What about UDL vs Differentiated Instruction?

As I think about the differences in UDL and DI, I am reminded of the part of the video we watched where Katie Novak talked about DI have the focus on the teacher and the planning or assessments she has the student participate in vs UDL where the student makes his or her own choices to show what they are learning and what they chose to work on.  “DI recognizes that learners differ in factors such as culture, learning style, and gender. In order to address those differences, teachers need to approach each student by their unique readiness, interest, and learning profile.(CAST, 2013)” gluten free, vegan, dairy free labels

This description in the article along with the video, made me think of planning for a dinner party as an analogy for DI and UDL planning for a course. If you are thinking like someone using DI to plan the party, you might assess each guest by asking about food allergies and giving each guest a specific plated meal according to their food preferences or allergy. (Have you ever seen these kinds of labels at a banquet meal?)

In comparison, I think the UDL dinner party would plan for a variety of guests by serving options that are vegetarian, gluten free, vegan and dairy-free on a buffet. This way each guest could make choices according to their own diet or appetite.buffet options Everyone achieves the same goal of having a yummy meal, however the combination of what each person eats can be unique. Also, you don’t have to disclose your food preferences to the host in the buffet model.

In the classroom, the UDL approach allows for each student to be empowered to make some choices for themselves, but in the differentiated model it appears that the teacher already knows what might work for you based on prior assessments and so that method is chosen for by the teacher for the student.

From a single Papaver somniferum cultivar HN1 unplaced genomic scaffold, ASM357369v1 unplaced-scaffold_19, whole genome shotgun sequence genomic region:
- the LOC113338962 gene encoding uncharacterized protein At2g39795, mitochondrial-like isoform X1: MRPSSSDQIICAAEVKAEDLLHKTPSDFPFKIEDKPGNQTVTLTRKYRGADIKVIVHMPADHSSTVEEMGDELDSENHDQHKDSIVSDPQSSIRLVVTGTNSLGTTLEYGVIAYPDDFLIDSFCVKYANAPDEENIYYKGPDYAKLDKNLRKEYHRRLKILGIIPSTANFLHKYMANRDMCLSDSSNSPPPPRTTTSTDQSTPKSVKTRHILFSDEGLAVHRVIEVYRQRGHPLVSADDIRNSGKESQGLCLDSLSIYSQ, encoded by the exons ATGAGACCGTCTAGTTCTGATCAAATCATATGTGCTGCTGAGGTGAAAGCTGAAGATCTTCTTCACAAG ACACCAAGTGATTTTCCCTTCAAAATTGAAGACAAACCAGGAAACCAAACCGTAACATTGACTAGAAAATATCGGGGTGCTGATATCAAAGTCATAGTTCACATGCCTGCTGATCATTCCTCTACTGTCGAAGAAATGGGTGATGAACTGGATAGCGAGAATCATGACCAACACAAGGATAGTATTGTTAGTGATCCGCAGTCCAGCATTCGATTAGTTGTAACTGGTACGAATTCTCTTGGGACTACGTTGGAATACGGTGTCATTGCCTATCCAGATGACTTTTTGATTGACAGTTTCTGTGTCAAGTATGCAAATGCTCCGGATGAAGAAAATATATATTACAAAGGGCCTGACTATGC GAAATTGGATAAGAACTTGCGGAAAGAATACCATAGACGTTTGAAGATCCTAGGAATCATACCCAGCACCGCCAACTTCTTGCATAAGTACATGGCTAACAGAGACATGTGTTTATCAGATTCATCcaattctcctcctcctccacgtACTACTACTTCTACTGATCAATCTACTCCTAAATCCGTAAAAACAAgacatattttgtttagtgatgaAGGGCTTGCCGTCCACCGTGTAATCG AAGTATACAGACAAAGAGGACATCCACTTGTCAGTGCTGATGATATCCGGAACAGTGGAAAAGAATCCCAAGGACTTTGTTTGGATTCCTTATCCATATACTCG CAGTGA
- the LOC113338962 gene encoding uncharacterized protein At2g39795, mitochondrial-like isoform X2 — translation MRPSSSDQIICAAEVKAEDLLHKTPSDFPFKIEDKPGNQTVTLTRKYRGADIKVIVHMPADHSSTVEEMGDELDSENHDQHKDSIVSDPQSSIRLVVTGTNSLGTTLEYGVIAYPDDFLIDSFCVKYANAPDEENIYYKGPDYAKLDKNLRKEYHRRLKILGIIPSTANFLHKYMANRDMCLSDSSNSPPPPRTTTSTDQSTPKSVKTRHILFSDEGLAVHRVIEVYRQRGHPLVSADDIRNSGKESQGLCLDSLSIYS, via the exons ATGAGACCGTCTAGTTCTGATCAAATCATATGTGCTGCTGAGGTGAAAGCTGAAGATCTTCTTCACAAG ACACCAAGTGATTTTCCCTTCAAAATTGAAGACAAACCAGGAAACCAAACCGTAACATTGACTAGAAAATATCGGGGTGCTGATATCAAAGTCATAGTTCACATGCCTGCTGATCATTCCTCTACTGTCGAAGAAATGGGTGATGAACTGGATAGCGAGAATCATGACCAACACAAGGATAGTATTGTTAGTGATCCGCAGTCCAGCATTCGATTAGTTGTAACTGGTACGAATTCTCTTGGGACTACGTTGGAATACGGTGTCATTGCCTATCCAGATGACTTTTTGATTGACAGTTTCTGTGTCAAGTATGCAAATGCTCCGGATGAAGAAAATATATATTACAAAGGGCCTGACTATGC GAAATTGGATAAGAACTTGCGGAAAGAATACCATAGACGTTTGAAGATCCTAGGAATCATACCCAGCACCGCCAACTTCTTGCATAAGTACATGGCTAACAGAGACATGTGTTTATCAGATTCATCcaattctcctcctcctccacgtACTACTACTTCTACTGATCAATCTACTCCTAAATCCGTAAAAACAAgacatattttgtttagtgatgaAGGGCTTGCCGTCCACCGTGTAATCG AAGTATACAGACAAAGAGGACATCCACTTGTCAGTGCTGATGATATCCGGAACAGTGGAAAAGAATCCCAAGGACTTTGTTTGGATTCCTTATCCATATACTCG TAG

I think the UDL method provides more opportunity for instructors to plan for a diverse set of learners without knowing exactly what makes each individual diverse. The focus is on the goal and the path to the goal can be varied by the learner.


Article: UDL Intersections – National Center On Universal Design for Learning

Image credits:Place cards imageBuffet food choice image


UDL and Expert Learners

What makes an expert learner? I watched the video with UDL co-founder, Dr. David Rose and other UDL advocates discussing expert learners.

(Found here on YouTube.)

He talked about several points that struck me about my own learning and my children’s learning.

First Dr. Rose spoke about expert learners being very goal directed. They have an idea of what they would like to learn and they find the information to help them along. They don’t stop until they are satisfied that met the requirements for learning that particular goal. Once they achieve one goal, they set about making another goal. Expert learners are always learning!

The piktochart on the left was found here. By Stephanie Craig. I would love to make one as part of this course. (I think that will be my goal)

Second, the idea of knowledgeable learners was discussed. Dr. Rose said that expert learners not only know a lot of information about a variety of topics, but they also know where to look up information to supplement that knowledge when necessary. They are resourceful, knowledgable learners!

Third, expert learners have a drive to continue to learn. They are purposeful in their attempts to acquire knowledge and motivated to learn. Expert learners enjoy learning new information and skills. Dr. Rose says that even when an expert learner fails at a task, they keep on going to try to master it. Expert learners are self-regulated and realize that if they keep working at something it will eventually happen for them. They don’t give up!

Dr. Liz Berquist describes an expert learner as someone who had fun when they learn! They want to learn and they are happy to be in a setting where they can learn something new.

In my observations of myself and my children, I notice these traits of an expert learner. Of course we are always working on building these skills and my children are 16 and 12, so they are still building a lot of these skills every day. Most recently, my son is learning to drive and really enjoys working on this skill. At first I was nervous going out with him, but he really listens to my suggestions and works on the skills I suggest. I am enjoying watching his learning process!


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